Health

Tired of Your At-Home Workouts? Maybe It’s Time to Try Running Outdoors.

Image via Shutterstock.

Although gyms and workout studios are currently open under Phase Two guidelines in DC, you might feel uncomfortable working out indoors. But you also might be really, really sick of doing at-home YouTube workouts on your living room floor.

So, many people are turning to running outside for the first time, says Heather Jeff, events manager at the DC-area group Pacers Running (and also an avid runner). “Everywhere you go there’s so many people running—it’s safe, it’s accessible,” she says. “All you really need is a good pair of shoes and you can just go.” 

During the pandemic, Jeff says the group has seen an unusually high number of beginners coming to them for virtual shoe fittings or for tips on starting to run. Some are longtime boutique fitness studio-goers who want to try jogging outdoors, she says, and others are folks who didn’t have time to exercise pre-Covid.

“[It’s] been fun to just see how each group, from the novice to someone who had a bit of a plan prior to this, are both approaching it very similarly—like ooh, what is this running?,” says Jeff. “And how can I make it work for me and make me feel better and feel accomplished and get that outlet?”

Jeff, who assists with virtual shoe fittings and gives advice to new runners, shares her tips for readers who want to get out on the road.

Start With Your Shoes

If you already own running shoes, Jeff recommends examining them. If you’ve had them for a long time or if the treads are worn, you should probably invest in a new pair, she says. She recommends going to a specialty running store to get fitted (or doing a virtual consultation, if possible).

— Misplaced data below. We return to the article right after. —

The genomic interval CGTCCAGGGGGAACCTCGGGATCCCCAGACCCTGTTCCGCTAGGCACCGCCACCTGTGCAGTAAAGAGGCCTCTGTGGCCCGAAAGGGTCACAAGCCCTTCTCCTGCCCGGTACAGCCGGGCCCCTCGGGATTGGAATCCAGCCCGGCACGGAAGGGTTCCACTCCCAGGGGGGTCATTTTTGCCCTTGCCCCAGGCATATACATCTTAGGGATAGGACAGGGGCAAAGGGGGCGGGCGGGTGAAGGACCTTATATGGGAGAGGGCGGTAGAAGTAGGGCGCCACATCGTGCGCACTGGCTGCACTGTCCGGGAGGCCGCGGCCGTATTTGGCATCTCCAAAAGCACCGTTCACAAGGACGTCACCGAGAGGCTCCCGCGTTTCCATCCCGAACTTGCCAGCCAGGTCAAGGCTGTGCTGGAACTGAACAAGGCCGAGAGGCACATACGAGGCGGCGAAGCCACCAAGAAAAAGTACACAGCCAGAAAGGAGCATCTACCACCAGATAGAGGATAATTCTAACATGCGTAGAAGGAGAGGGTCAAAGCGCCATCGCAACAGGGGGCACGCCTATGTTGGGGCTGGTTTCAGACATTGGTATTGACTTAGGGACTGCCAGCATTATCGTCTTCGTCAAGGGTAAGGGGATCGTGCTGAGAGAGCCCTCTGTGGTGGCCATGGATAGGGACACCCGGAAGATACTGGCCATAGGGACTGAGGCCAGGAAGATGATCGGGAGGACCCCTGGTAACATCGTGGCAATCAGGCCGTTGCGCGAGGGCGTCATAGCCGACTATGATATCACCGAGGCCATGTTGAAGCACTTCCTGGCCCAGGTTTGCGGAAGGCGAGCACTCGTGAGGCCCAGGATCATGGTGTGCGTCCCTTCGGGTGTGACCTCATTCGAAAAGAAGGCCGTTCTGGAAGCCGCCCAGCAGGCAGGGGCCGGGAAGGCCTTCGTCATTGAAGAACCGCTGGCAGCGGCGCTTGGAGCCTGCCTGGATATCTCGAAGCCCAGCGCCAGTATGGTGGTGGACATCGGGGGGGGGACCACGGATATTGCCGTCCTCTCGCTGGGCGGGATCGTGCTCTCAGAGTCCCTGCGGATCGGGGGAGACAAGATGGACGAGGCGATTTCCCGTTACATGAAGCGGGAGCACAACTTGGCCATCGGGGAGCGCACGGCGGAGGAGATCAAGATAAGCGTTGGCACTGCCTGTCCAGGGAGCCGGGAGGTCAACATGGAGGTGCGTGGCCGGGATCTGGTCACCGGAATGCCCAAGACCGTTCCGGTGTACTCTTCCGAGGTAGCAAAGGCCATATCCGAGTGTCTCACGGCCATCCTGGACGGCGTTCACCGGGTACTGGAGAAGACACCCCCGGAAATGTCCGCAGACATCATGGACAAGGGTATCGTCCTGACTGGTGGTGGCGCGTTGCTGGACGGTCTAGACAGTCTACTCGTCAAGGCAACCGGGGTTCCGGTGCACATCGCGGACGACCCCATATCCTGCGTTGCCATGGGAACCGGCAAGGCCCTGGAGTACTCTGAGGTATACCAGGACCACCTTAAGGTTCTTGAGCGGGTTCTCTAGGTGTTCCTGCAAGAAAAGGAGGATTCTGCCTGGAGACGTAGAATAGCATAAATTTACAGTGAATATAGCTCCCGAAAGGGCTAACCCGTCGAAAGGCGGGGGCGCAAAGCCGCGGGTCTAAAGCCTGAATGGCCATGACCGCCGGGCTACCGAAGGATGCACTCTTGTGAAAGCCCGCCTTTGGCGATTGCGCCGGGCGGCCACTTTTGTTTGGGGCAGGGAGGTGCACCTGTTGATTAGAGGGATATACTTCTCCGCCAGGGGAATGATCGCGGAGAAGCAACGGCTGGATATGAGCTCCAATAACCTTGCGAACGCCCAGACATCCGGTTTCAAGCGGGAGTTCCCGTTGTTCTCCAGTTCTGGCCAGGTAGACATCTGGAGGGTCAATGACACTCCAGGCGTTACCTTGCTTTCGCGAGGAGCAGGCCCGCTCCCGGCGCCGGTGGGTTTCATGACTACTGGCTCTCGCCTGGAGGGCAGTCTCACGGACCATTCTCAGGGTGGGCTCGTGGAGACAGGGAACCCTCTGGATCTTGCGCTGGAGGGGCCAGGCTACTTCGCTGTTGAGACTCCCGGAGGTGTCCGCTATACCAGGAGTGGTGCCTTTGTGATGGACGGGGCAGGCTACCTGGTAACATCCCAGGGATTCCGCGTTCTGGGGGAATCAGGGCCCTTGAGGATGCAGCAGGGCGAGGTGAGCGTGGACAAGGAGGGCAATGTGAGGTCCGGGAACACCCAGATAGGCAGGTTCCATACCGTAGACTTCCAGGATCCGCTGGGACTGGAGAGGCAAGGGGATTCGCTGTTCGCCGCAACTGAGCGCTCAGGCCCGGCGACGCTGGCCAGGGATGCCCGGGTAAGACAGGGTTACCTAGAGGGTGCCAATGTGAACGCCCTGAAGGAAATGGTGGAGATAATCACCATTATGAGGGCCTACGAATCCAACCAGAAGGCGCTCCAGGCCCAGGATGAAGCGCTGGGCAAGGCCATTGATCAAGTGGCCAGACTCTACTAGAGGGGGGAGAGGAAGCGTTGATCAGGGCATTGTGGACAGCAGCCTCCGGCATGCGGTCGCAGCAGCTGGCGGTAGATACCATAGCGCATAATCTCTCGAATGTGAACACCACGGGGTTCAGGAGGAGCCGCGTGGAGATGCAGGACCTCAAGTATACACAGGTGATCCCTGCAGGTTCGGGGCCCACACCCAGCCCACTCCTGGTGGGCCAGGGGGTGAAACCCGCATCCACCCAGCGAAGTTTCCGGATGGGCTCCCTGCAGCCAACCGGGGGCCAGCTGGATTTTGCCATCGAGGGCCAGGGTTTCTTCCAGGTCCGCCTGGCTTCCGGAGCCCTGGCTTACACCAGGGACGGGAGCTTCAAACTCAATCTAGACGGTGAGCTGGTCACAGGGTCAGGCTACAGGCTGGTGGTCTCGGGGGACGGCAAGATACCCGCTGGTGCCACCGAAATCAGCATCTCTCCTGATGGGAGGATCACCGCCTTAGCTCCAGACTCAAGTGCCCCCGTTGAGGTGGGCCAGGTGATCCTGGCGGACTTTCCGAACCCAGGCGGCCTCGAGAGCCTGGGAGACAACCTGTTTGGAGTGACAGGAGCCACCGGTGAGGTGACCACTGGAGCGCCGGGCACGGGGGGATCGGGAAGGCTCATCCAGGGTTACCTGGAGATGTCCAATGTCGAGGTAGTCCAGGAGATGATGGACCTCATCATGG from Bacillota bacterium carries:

I know that’s kind of an aggressive first step because it is an investment, it’s going to be over $100, but if you get what you need, it will set you up for success,” says Jeff. “It’s a gift you should give yourself if you want to pursue running.” 

Bring your previous pair to the fitting so the experts can see what you like, says Jeff. As each person’s feet are different, she says, there isn’t anything specific you should look for in a shoe—leave that up to the experts. But she does recommend saving your new running shoes only for exercise—no trips to the grocery store.

As for other gear, Jeff recommends investing in a good sports bra if you need one. Everything else can come later.

Ease Into It

“The key beyond footwear is load,” says Jeff. “Basically don’t go out from zero and expect to run 25 miles that week. Start where you are, see where you are, and then add to your mileage gradually.”

As far as how you begin to run, that depends on your personality type, says Jeff. Pick what works best for you: Some folks may want to pick an object in the distance—say, a stop sign—and decide they’ll jog there then walk until they hit another stop sign. Some may want specific intervals of running, like three minutes then walking for two. Others may prefer to just head out and jog until they want to stop.